0 (0)



Gary Friedman / Los Angeles Times

An American Jew in Italy will inevitably find cause to contemplate one of the food world's great injustices: Why do ravioli get to be so delicious while kreplach are usually only endurable? Sometimes called Jewish ravioli, kreplach are the soup ... Read more

Total time: 1 hour, 30 minutes plus 30 minutes chilling time | Serves 14 (about 70 kreplach)
  • 1 1/2 cups all-purpose flour
  • 2 large eggs
  • 1 tablespoon canola oil
  • 1/8 teaspoon salt
  • Semolina flour (for rolling out)
  • 1 egg beaten, mixed with 2 tablespoons water to make an egg wash
  • 3 tablespoons chopped parsley
  • 3 tablespoons chopped dill
  • Chicken liver filling
  • Roast brisket filling
  • Chicken broth

Step 1To mix in a heavy-duty mixer with a dough hook: Place the flour and eggs in the bowl of an electric mixer with a dough hook. Start mixing and add oil and salt. When incorporated, add 1 teaspoon water slowly. Only add enough to get the dough to clump up; too much will make the dough too wet and sticky. With the dough hook, knead for about 10 minutes. Pull the dough together, wrap it in plastic wrap and let rest 30 minutes. Go to step 3.

Step 2To mix by hand: Mound the flour on the center of a wooden board. Make a well in the center of the flour. Drop the eggs, oil and salt into the well. With a fork, mix the eggs and oil and slowly incorporate flour into the egg mixture from the inner well wall. Keep incorporating flour into the mixture bit by bit. As you expand the well, make sure you keep moving flour upward from the base in order to maintain the well shape. It will start to come together when half the flour is incorporated. Knead the dough with the palms of your hands until it forms a cohesive mass. Lift the dough from the board and scrape away any stray bits of dough. Lightly re-flour the board and knead for 6 to 8 more minutes. Dough should get elastic and slightly sticky. Wrap it in plastic wrap and let it rest 30 minutes. Go to step 4.

Step 3To roll out the dough: Cut off a small piece of the dough and flatten it a bit with your hand. Lightly dust with semolina flour. Set the pasta machine to the thickest setting and push the dough through a few times until it is shiny and elastic. Re-dust with a bit more semolina. Adjust the roller to next thinnest setting and run the dough through again, trying to maintain an even, rectangular shape. Repeat the dusting and make the roller setting thinner until you have a translucent sheet of dough (setting No. 6 on the Kitchen Aid pasta-roller attachment or a hand-cranked machine is perfect).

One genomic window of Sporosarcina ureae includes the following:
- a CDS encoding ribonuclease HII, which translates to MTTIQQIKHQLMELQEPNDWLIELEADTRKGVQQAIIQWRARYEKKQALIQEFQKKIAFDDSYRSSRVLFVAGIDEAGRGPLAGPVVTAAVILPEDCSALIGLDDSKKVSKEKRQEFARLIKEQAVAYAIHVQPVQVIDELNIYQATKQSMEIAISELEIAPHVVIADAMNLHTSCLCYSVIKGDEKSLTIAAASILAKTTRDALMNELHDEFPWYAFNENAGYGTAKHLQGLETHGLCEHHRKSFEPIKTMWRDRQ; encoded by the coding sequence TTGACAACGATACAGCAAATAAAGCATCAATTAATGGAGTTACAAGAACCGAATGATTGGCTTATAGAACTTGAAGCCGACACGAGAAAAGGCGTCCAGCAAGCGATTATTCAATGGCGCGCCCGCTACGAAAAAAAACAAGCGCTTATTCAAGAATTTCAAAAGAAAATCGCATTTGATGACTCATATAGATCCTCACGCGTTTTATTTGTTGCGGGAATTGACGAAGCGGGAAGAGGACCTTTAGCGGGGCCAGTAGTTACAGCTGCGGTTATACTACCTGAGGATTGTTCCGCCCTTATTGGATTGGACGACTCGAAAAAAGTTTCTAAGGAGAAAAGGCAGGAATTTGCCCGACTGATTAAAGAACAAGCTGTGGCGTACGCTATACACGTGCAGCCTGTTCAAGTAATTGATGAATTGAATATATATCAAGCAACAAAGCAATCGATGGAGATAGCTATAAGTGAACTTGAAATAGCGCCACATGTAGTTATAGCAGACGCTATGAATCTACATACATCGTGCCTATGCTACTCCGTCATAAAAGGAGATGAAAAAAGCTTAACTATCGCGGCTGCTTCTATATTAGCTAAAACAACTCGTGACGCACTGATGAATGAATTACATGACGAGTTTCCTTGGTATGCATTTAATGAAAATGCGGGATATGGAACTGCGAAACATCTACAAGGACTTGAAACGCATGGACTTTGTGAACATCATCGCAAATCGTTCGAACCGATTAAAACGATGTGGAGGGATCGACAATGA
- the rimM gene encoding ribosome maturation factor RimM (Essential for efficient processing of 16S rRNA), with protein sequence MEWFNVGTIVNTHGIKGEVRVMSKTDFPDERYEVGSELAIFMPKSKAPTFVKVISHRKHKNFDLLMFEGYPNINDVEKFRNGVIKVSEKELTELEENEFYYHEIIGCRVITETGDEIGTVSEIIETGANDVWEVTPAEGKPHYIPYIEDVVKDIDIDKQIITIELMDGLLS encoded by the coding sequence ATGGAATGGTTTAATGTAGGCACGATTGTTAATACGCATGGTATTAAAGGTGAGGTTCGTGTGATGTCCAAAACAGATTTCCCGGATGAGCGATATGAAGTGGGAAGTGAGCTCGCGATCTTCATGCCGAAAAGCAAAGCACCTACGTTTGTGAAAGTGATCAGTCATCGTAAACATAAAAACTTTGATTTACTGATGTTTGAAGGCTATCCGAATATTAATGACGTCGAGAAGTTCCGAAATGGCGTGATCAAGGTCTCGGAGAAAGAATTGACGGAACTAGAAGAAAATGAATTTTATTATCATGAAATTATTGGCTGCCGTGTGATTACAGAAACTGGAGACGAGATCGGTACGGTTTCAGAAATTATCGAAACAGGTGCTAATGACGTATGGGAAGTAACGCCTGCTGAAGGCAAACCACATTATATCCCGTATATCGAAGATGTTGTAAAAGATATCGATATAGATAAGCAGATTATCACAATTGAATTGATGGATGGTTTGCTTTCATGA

Step 4Cut the dough into 2 1/2 -inch squares with a pizza cutter. With a brush, very lightly apply the egg wash to the dough.

Step 5Place a scant teaspoonful of filling on the center of the square and fold into a triangle. Try to squeeze as much air out of the center as you seal the edges with your fingers. Place on a cookie sheet lined with parchment or wax paper dusted with semolina. (Kreplach may be frozen at this point. When they are frozen remove from pan and place in freezer bags until ready to cook. They may be cooked from frozen. If you do not freeze them, they must be cooked within 4 hours or they may get too soft and burst while cooking.)

Step 6Cook the kreplach in salted boiling water, about 5 minutes for frozen, 4 minutes for fresh.

Step 7To serve, ladle hot chicken broth into a warmed soup bowl. Add about 5 cooked kreplach. Garnish with chopped parsley and dill.

Note: From Don Dickman.


Carrots, cauliflower and fennel with harissa and caraway
Carrots, cauliflower and fennel with harissa and car...

Berries jubilee with peach sorbet and salted candied almonds
Berries jubilee with peach sorbet and salted candied...

Gateau basque with roasted cherries
Gateau basque with roasted cherries

Asian Broiled Fish
Asian Broiled Fish

Have a specific question about a recipe or found a problem? Let us know at food@latimes.com

More recipes in Mains

Vegan garbanzo pozole
Pan-roasted fish with prosciutto and mushrooms
Greek chicken